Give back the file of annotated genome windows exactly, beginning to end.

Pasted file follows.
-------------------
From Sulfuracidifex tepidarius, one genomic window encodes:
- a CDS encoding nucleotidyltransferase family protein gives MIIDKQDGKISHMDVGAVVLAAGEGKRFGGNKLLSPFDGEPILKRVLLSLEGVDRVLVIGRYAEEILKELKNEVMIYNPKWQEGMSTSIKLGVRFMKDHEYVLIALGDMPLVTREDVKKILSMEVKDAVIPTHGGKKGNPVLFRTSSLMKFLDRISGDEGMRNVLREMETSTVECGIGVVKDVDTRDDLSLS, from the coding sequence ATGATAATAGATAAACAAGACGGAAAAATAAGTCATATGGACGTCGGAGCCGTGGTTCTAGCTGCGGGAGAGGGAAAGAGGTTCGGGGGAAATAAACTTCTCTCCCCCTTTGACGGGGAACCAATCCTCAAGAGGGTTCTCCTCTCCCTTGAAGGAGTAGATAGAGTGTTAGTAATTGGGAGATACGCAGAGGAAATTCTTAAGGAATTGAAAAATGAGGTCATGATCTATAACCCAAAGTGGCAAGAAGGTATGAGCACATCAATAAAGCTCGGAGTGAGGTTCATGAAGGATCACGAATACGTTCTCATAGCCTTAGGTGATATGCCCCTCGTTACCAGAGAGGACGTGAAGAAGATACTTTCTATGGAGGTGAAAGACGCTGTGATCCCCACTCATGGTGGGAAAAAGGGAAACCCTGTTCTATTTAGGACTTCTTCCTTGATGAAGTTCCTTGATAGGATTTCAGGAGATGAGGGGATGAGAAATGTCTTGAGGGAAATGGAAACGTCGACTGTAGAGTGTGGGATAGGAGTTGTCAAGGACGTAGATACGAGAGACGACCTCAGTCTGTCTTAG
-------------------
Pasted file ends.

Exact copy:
From Sulfuracidifex tepidarius, one genomic window encodes:
- a CDS encoding nucleotidyltransferase family protein gives MIIDKQDGKISHMDVGAVVLAAGEGKRFGGNKLLSPFDGEPILKRVLLSLEGVDRVLVIGRYAEEILKELKNEVMIYNPKWQEGMSTSIKLGVRFMKDHEYVLIALGDMPLVTREDVKKILSMEVKDAVIPTHGGKKGNPVLFRTSSLMKFLDRISGDEGMRNVLREMETSTVECGIGVVKDVDTRDDLSLS, from the coding sequence ATGATAATAGATAAACAAGACGGAAAAATAAGTCATATGGACGTCGGAGCCGTGGTTCTAGCTGCGGGAGAGGGAAAGAGGTTCGGGGGAAATAAACTTCTCTCCCCCTTTGACGGGGAACCAATCCTCAAGAGGGTTCTCCTCTCCCTTGAAGGAGTAGATAGAGTGTTAGTAATTGGGAGATACGCAGAGGAAATTCTTAAGGAATTGAAAAATGAGGTCATGATCTATAACCCAAAGTGGCAAGAAGGTATGAGCACATCAATAAAGCTCGGAGTGAGGTTCATGAAGGATCACGAATACGTTCTCATAGCCTTAGGTGATATGCCCCTCGTTACCAGAGAGGACGTGAAGAAGATACTTTCTATGGAGGTGAAAGACGCTGTGATCCCCACTCATGGTGGGAAAAAGGGAAACCCTGTTCTATTTAGGACTTCTTCCTTGATGAAGTTCCTTGATAGGATTTCAGGAGATGAGGGGATGAGAAATGTCTTGAGGGAAATGGAAACGTCGACTGTAGAGTGTGGGATAGGAGTTGTCAAGGACGTAGATACGAGAGACGACCTCAGTCTGTCTTAG